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My Lovely Sam-Soon

Hyeon Bin comforts Kim Seon-Ah in My Lovely Sam-Soon.
AKA: My Name is Kim Sam-Soon  
Korean: 내 이름은 김삼순
Year: 2005  
Director: Kim Yoon-Cheul  
  Producer: Kim Sa-Hyeon
  Cast: Kim Seon-Ah, Hyeon Bin, Jeong Ryeo-Won, Daniel Henney, Kim Ja-Ok, Lee Ah-Hyeon, Yeo Woon-Kye, Nah Moon-Hee, Kwon Hae-Hyo
  The Skinny: A single, tough-talking pastry chef deals with the perils of love and life in My Lovely Sam-Soon, the most popular Korean TV drama of 2005. Thanks to an ample dosage of humor and charming performances from its cast members, particularly leading actress Kim Seon-Ah and newcomer Daniel Henney, this is one K-drama that lives up to the hype.
Review by Calvin McMillin:

If you absolutely must watch a soap opera, what kind of protagonist would you prefer? An angelic, beautiful, and wholly-unrealistic do-gooder or someone who's a little rougher around the edges? If the latter is your preference, then you'll be very pleased with the K-drama phenomenon My Lovely Sam-Soon. The show's title character is a refreshing departure from the types of heroines traditionally depicted in Korean television drama. Rather than subject viewers to another gorgeous, and thus, inaccessible Cinderella-type waiting for her Prince Charming, the people behind My Lovely Sam-Soon have instead given audiences a character they can relate to: everywoman Kim Sam-Soon.

Actress Kim Seon-Ah gained fifteen pounds to play the role of the mouthy, plain-looking, and slightly overweight (read: normal!) pastry chef who just so happens to be pushing thirty. She comes from a lower class background and doesn't have a college degree, but she doesn't let other people's prejudices get in the way of her dreams and goals. The only thing that she really has a problem with is her name, which she hopes to legally change to "Kim Hee-Jin" if her mother will allow it.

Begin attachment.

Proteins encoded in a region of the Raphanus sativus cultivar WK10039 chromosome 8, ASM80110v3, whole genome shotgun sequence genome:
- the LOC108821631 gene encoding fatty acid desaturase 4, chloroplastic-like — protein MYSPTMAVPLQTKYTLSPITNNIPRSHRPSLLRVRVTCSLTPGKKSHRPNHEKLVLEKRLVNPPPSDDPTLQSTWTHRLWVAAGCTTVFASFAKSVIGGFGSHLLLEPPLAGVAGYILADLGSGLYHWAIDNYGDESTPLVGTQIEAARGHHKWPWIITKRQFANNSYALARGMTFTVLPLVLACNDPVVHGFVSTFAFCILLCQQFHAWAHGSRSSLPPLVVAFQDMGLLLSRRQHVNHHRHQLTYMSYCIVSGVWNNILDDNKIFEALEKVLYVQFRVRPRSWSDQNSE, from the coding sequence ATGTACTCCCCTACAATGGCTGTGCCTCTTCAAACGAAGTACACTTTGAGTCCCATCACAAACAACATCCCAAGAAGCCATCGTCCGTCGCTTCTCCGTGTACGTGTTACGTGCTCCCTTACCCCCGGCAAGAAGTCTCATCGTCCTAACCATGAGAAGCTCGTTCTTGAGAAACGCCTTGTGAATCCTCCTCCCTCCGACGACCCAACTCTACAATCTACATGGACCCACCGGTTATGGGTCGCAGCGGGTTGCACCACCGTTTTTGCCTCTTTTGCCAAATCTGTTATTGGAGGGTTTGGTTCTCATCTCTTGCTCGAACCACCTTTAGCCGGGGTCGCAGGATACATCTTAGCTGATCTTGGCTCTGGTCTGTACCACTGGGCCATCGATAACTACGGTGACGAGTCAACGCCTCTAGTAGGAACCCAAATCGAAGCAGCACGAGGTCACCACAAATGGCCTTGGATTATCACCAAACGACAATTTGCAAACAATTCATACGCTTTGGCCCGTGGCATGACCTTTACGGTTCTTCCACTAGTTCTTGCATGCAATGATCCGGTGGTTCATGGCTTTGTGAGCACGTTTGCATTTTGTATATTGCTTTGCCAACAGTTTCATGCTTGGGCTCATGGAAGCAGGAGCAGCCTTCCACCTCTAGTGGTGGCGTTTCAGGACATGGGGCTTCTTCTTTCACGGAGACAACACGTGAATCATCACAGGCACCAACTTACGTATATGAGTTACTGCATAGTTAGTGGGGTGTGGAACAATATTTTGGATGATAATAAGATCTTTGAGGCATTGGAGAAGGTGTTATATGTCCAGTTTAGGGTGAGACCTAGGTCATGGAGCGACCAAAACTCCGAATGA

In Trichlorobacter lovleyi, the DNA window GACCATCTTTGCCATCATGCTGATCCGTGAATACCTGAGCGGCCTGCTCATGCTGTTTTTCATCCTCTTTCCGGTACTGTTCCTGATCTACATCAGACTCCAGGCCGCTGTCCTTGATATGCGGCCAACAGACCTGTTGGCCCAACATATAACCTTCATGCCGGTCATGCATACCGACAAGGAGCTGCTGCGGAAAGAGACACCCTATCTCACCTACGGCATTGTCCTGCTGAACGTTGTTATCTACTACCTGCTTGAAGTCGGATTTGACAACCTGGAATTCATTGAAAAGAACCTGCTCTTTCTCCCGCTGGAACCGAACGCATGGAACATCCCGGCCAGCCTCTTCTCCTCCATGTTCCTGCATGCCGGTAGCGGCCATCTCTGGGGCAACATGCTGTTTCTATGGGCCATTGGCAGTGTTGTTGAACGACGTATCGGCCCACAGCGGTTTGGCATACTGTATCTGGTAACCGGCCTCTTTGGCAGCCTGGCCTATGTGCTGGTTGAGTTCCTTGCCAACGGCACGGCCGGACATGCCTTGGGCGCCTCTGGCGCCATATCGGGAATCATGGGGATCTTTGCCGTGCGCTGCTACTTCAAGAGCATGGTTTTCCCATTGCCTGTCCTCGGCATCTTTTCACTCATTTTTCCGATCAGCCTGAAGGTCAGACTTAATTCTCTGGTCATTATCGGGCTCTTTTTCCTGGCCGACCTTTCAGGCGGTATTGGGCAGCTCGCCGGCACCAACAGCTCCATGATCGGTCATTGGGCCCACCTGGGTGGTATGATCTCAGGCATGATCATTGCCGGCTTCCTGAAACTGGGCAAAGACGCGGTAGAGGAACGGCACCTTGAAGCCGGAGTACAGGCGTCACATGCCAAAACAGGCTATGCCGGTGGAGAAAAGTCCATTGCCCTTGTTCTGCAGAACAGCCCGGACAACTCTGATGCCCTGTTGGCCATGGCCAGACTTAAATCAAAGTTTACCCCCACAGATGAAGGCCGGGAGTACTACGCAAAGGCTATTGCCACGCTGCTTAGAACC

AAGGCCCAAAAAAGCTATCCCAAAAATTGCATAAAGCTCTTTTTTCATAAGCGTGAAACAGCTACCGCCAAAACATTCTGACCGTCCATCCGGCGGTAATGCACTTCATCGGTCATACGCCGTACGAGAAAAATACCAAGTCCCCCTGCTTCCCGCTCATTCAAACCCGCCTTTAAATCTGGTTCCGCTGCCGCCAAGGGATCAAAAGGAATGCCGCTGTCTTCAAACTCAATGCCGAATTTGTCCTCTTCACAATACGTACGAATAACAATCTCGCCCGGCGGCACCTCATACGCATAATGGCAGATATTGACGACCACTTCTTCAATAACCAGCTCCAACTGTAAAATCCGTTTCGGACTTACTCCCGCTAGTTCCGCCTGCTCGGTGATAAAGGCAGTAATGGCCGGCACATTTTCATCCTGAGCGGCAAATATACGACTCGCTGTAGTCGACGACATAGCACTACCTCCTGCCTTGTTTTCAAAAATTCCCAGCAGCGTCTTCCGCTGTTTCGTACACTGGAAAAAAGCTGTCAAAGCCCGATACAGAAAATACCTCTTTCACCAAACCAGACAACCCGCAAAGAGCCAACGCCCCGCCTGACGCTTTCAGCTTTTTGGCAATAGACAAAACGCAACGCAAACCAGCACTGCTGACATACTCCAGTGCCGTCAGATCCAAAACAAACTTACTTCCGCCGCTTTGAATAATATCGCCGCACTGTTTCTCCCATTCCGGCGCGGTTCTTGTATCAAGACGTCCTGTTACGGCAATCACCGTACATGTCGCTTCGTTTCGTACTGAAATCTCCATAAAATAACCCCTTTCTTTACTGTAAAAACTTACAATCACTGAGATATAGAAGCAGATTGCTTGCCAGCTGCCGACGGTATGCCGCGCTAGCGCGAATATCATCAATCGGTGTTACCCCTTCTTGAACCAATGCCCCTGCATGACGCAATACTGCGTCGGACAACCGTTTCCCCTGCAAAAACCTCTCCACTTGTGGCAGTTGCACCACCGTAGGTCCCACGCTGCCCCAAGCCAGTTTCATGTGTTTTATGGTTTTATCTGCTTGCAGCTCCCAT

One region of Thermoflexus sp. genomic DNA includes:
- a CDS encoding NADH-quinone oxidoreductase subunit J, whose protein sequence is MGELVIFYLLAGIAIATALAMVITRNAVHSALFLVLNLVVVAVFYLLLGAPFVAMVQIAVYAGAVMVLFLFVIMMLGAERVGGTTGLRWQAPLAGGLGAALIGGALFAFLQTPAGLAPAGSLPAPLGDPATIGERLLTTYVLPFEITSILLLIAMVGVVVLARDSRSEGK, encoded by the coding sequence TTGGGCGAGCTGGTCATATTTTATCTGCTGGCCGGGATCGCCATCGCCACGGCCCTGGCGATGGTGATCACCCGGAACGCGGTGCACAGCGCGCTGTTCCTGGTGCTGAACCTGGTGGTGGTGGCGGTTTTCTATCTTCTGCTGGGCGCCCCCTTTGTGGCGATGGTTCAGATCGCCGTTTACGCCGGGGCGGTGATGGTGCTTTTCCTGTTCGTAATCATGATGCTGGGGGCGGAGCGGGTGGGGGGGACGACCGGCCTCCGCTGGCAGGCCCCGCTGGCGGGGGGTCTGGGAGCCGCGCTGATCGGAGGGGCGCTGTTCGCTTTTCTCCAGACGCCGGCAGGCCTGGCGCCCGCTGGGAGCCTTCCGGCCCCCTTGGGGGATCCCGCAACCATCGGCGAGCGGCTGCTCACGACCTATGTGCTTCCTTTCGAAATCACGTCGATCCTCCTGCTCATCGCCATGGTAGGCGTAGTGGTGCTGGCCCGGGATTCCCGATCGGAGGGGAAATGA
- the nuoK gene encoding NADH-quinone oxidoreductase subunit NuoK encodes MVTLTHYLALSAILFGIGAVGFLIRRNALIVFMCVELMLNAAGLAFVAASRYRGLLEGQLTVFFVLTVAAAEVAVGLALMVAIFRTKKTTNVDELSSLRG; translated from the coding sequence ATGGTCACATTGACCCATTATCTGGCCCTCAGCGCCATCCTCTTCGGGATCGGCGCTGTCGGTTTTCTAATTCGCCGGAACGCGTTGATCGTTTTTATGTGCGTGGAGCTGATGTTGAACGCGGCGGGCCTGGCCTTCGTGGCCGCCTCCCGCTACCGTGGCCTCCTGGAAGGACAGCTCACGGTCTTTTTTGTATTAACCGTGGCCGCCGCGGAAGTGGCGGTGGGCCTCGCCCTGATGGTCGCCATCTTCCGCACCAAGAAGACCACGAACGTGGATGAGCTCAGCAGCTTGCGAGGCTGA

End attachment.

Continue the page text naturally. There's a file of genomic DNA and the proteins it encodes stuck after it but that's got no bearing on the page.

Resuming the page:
After losing both her job and her boyfriend on Christmas Eve, Sam-Soon crosses paths with Hyeon Jin-Heon (Hyeon Bin), the twenty-seven year old owner of the French restaurant "Bon Appetit". Of course, the two immediately despise each other, but a confluence of events impels Jin-Heon to hire Sam-Soon as his pastry chef. Sam-Soon is initially hesitant to work for Jin-Heon, but realizing she needs the money, our heroine decides to accept the position. Her only condition is to be called "Kim Hee-Jin," a request which inexplicably upsets Jin-Heon, but after some consideration, he goes along with her demands. Then, in a move that could only happen in a soap opera, Jin-Heon hires Sam-Soon to pose as his girlfriend so his meddling mother will stop setting him up on blind dates. Can you see how this is going to get a little complicated?

But that's not even the half of it. It seems there's more to Jin-Heon than meets the eye. Apparently, there's some tragedy in his past that left him with an injured leg, killed off his brother and sister-in-law, and left his cute-as-a-button niece Mi-Joo (Seo Ji-Hee) completely speechless for three years. Even worse, in the aftermath of this mystery event, Jin-Heon's longtime girlfriend (Jeong Ryeo-Won) left for America with no explanation. And wouldn't you know it? Just as Sam-Soon begins to develop feelings for her prickly boss, Jin-Heon's ex re-enters the picture. Her name? Yoo Hee-Jin. What are her intentions toward Jin-Heon? And what about the handsome Dr. Henry Kim (Daniel Henney), who's arriving from America just to see her? Not surprisingly, more misunderstandings than a season-full of Three's Company episodes ensue with plenty of humorous and not-so-humorous results.